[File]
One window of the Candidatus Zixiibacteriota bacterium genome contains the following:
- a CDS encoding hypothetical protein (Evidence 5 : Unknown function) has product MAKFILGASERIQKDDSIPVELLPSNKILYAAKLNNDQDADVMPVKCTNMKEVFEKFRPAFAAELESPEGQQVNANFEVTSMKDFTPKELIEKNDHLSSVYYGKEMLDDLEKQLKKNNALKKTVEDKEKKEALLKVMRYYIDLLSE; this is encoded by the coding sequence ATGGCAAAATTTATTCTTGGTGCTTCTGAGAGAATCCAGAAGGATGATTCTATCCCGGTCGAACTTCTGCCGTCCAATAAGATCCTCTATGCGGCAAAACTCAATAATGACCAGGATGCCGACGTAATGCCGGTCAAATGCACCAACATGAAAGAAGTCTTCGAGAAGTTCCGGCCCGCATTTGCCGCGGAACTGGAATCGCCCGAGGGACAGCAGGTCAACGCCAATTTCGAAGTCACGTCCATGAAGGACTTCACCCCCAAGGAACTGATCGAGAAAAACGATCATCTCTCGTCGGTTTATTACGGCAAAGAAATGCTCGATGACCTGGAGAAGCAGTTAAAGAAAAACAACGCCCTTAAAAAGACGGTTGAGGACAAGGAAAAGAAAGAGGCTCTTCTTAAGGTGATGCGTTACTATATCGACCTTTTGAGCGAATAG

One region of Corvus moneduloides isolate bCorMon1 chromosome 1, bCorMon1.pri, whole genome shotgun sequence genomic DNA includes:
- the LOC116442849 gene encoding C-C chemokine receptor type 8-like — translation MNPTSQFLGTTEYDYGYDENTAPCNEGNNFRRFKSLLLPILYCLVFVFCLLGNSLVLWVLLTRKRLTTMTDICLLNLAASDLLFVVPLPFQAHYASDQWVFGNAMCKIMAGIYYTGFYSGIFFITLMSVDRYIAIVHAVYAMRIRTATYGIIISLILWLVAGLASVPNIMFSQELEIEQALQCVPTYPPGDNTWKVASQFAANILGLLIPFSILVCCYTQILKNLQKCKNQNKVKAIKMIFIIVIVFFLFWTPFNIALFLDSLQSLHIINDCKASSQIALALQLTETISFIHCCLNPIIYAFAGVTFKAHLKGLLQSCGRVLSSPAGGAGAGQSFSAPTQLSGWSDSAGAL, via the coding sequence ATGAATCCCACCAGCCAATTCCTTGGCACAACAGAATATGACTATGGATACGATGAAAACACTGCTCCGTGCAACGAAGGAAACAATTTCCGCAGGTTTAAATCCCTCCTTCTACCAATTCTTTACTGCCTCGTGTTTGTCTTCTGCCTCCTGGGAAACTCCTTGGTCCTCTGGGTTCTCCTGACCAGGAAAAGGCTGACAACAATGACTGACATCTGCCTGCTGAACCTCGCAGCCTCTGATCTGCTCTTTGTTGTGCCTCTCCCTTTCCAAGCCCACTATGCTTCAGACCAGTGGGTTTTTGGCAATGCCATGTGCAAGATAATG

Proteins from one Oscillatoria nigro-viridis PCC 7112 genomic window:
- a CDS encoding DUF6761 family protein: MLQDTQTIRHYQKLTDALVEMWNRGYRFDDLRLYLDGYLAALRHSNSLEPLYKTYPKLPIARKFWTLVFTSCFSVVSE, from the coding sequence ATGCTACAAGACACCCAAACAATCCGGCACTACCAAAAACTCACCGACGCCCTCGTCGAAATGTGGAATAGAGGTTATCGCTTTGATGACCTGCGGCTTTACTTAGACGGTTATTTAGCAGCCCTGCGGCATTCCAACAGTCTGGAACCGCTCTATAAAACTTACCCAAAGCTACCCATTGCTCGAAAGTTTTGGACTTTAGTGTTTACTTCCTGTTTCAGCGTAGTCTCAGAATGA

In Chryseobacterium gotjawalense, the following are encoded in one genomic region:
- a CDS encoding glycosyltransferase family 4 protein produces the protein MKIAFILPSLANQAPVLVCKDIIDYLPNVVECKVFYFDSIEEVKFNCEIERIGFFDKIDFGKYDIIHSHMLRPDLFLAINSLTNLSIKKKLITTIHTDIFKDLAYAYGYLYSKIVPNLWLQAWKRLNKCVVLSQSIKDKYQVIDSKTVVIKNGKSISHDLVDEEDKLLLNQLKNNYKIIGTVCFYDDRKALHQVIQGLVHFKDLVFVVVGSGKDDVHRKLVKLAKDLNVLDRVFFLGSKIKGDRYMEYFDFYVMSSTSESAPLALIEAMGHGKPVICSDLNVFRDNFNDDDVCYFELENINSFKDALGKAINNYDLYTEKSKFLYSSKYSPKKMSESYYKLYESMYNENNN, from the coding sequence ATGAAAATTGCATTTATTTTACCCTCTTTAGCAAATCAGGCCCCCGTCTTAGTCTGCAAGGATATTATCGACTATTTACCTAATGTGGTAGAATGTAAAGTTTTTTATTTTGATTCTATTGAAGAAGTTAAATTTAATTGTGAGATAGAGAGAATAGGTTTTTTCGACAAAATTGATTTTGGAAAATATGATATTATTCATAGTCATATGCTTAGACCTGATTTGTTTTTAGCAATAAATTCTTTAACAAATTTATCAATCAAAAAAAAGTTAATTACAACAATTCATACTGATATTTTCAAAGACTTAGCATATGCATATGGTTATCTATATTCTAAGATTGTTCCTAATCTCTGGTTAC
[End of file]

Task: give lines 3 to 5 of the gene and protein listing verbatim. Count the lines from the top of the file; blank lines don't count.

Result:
One region of Corvus moneduloides isolate bCorMon1 chromosome 1, bCorMon1.pri, whole genome shotgun sequence genomic DNA includes:
- the LOC116442849 gene encoding C-C chemokine receptor type 8-like — translation MNPTSQFLGTTEYDYGYDENTAPCNEGNNFRRFKSLLLPILYCLVFVFCLLGNSLVLWVLLTRKRLTTMTDICLLNLAASDLLFVVPLPFQAHYASDQWVFGNAMCKIMAGIYYTGFYSGIFFITLMSVDRYIAIVHAVYAMRIRTATYGIIISLILWLVAGLASVPNIMFSQELEIEQALQCVPTYPPGDNTWKVASQFAANILGLLIPFSILVCCYTQILKNLQKCKNQNKVKAIKMIFIIVIVFFLFWTPFNIALFLDSLQSLHIINDCKASSQIALALQLTETISFIHCCLNPIIYAFAGVTFKAHLKGLLQSCGRVLSSPAGGAGAGQSFSAPTQLSGWSDSAGAL, via the coding sequence ATGAATCCCACCAGCCAATTCCTTGGCACAACAGAATATGACTATGGATACGATGAAAACACTGCTCCGTGCAACGAAGGAAACAATTTCCGCAGGTTTAAATCCCTCCTTCTACCAATTCTTTACTGCCTCGTGTTTGTCTTCTGCCTCCTGGGAAACTCCTTGGTCCTCTGGGTTCTCCTGACCAGGAAAAGGCTGACAACAATGACTGACATCTGCCTGCTGAACCTCGCAGCCTCTGATCTGCTCTTTGTTGTGCCTCTCCCTTTCCAAGCCCACTATGCTTCAGACCAGTGGGTTTTTGGCAATGCCATGTGCAAGATAATG

Proteins from one Oscillatoria nigro-viridis PCC 7112 genomic window: